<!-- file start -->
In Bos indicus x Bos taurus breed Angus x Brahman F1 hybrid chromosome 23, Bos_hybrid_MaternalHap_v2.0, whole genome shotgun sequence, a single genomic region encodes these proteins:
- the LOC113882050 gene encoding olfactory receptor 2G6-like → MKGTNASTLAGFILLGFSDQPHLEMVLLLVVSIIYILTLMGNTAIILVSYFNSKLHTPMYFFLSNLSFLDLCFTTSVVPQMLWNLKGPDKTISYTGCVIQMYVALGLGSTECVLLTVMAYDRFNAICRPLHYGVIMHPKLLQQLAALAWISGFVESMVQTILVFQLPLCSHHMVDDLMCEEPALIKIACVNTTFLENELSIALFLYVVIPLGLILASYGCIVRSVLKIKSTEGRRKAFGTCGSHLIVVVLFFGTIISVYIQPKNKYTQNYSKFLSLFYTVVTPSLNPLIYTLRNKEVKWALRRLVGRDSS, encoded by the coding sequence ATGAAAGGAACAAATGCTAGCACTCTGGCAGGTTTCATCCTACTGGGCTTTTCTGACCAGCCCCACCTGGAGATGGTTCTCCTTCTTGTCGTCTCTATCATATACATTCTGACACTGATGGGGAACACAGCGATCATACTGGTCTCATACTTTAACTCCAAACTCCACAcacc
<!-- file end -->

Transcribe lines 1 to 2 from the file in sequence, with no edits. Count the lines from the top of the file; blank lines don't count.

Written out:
In Bos indicus x Bos taurus breed Angus x Brahman F1 hybrid chromosome 23, Bos_hybrid_MaternalHap_v2.0, whole genome shotgun sequence, a single genomic region encodes these proteins:
- the LOC113882050 gene encoding olfactory receptor 2G6-like → MKGTNASTLAGFILLGFSDQPHLEMVLLLVVSIIYILTLMGNTAIILVSYFNSKLHTPMYFFLSNLSFLDLCFTTSVVPQMLWNLKGPDKTISYTGCVIQMYVALGLGSTECVLLTVMAYDRFNAICRPLHYGVIMHPKLLQQLAALAWISGFVESMVQTILVFQLPLCSHHMVDDLMCEEPALIKIACVNTTFLENELSIALFLYVVIPLGLILASYGCIVRSVLKIKSTEGRRKAFGTCGSHLIVVVLFFGTIISVYIQPKNKYTQNYSKFLSLFYTVVTPSLNPLIYTLRNKEVKWALRRLVGRDSS, encoded by the coding sequence ATGAAAGGAACAAATGCTAGCACTCTGGCAGGTTTCATCCTACTGGGCTTTTCTGACCAGCCCCACCTGGAGATGGTTCTCCTTCTTGTCGTCTCTATCATATACATTCTGACACTGATGGGGAACACAGCGATCATACTGGTCTCATACTTTAACTCCAAACTCCACAcacc